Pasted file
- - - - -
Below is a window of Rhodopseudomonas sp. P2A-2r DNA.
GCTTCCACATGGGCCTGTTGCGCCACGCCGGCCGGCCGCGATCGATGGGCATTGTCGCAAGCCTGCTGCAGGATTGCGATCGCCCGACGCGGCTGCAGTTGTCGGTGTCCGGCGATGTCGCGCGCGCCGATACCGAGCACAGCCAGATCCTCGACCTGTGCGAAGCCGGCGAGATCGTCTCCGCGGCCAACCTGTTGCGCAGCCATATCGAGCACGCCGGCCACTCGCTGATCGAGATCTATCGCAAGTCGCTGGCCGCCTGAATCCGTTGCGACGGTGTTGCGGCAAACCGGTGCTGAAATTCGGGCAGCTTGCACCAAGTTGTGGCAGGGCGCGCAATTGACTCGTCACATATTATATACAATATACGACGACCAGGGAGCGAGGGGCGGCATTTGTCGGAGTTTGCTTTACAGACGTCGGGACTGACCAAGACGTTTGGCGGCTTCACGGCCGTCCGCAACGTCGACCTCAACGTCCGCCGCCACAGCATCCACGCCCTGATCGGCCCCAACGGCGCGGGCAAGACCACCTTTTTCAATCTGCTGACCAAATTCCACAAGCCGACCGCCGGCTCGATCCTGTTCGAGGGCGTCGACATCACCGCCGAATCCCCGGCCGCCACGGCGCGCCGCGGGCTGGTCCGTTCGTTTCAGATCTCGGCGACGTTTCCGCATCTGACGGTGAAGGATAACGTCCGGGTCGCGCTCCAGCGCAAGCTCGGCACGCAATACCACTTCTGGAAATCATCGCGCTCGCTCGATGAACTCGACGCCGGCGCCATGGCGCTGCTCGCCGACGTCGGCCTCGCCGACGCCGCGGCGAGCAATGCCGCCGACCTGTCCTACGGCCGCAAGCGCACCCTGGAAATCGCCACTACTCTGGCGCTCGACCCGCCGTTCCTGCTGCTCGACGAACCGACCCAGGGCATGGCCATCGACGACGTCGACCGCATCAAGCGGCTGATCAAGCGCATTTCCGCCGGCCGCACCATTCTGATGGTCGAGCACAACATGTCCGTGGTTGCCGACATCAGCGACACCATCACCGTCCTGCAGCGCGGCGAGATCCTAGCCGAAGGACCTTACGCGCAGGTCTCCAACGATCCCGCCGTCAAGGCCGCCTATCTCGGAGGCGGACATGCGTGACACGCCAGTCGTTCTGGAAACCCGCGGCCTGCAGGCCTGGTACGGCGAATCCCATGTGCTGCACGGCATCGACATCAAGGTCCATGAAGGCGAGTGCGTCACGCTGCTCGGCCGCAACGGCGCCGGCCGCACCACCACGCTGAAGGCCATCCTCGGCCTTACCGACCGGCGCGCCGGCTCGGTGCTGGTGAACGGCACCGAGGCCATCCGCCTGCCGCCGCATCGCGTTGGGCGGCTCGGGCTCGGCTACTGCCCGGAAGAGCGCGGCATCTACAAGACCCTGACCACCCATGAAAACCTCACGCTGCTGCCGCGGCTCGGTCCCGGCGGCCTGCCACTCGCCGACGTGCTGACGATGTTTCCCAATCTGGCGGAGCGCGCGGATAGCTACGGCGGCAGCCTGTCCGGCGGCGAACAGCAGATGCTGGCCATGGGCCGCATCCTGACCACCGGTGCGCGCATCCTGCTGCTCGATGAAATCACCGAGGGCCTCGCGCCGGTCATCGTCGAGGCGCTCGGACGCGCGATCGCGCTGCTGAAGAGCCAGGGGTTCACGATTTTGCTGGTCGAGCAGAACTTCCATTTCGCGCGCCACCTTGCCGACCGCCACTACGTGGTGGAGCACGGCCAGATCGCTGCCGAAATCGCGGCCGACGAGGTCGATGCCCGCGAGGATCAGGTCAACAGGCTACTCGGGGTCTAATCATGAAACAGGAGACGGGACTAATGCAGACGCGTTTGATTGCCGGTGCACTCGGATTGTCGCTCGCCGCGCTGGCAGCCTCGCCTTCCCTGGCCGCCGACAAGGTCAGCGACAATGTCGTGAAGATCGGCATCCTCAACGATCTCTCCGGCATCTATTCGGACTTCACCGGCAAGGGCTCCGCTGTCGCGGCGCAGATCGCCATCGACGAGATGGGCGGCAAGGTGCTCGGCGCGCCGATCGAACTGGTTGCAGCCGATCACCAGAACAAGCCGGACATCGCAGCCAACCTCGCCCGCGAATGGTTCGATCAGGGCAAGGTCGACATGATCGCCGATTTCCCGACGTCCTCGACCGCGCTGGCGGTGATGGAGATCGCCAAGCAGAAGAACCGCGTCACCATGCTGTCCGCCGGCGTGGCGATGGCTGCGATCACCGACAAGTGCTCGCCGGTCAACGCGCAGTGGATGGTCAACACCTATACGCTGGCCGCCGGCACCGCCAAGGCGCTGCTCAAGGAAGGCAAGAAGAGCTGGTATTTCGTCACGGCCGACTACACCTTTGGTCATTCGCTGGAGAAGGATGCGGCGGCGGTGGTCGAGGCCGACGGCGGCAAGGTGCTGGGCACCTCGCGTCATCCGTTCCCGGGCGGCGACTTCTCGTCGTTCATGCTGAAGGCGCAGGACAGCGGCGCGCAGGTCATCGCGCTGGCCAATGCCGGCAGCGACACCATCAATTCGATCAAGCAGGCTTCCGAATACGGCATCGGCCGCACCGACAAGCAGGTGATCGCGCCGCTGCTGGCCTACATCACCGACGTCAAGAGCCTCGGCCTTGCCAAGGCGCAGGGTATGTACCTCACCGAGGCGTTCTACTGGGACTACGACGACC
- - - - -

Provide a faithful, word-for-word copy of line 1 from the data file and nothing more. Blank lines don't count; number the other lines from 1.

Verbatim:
Below is a window of Rhodopseudomonas sp. P2A-2r DNA.